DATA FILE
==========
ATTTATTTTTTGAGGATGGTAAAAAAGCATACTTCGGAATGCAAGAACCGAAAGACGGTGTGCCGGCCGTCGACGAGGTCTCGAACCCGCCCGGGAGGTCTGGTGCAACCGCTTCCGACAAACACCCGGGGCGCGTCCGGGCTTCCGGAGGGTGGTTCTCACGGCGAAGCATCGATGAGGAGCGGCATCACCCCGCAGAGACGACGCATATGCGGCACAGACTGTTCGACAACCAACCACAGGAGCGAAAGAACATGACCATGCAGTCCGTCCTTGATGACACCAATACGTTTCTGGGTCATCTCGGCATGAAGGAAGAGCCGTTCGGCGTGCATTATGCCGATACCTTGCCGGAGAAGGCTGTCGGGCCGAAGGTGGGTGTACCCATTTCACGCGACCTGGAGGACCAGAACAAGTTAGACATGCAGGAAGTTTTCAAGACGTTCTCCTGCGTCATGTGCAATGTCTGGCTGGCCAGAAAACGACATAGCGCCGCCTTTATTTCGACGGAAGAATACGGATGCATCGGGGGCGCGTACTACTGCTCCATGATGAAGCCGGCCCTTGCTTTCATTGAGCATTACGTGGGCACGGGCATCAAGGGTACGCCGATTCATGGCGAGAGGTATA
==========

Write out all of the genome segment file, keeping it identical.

ATTTATTTTTTGAGGATGGTAAAAAAGCATACTTCGGAATGCAAGAACCGAAAGACGGTGTGCCGGCCGTCGACGAGGTCTCGAACCCGCCCGGGAGGTCTGGTGCAACCGCTTCCGACAAACACCCGGGGCGCGTCCGGGCTTCCGGAGGGTGGTTCTCACGGCGAAGCATCGATGAGGAGCGGCATCACCCCGCAGAGACGACGCATATGCGGCACAGACTGTTCGACAACCAACCACAGGAGCGAAAGAACATGACCATGCAGTCCGTCCTTGATGACACCAATACGTTTCTGGGTCATCTCGGCATGAAGGAAGAGCCGTTCGGCGTGCATTATGCCGATACCTTGCCGGAGAAGGCTGTCGGGCCGAAGGTGGGTGTACCCATTTCACGCGACCTGGAGGACCAGAACAAGTTAGACATGCAGGAAGTTTTCAAGACGTTCTCCTGCGTCATGTGCAATGTCTGGCTGGCCAGAAAACGACATAGCGCCGCCTTTATTTCGACGGAAGAATACGGATGCATCGGGGGCGCGTACTACTGCTCCATGATGAAGCCGGCCCTTGCTTTCATTGAGCATTACGTGGGCACGGGCATCAAGGGTACGCCGATTCATGGCGAGAGGTATA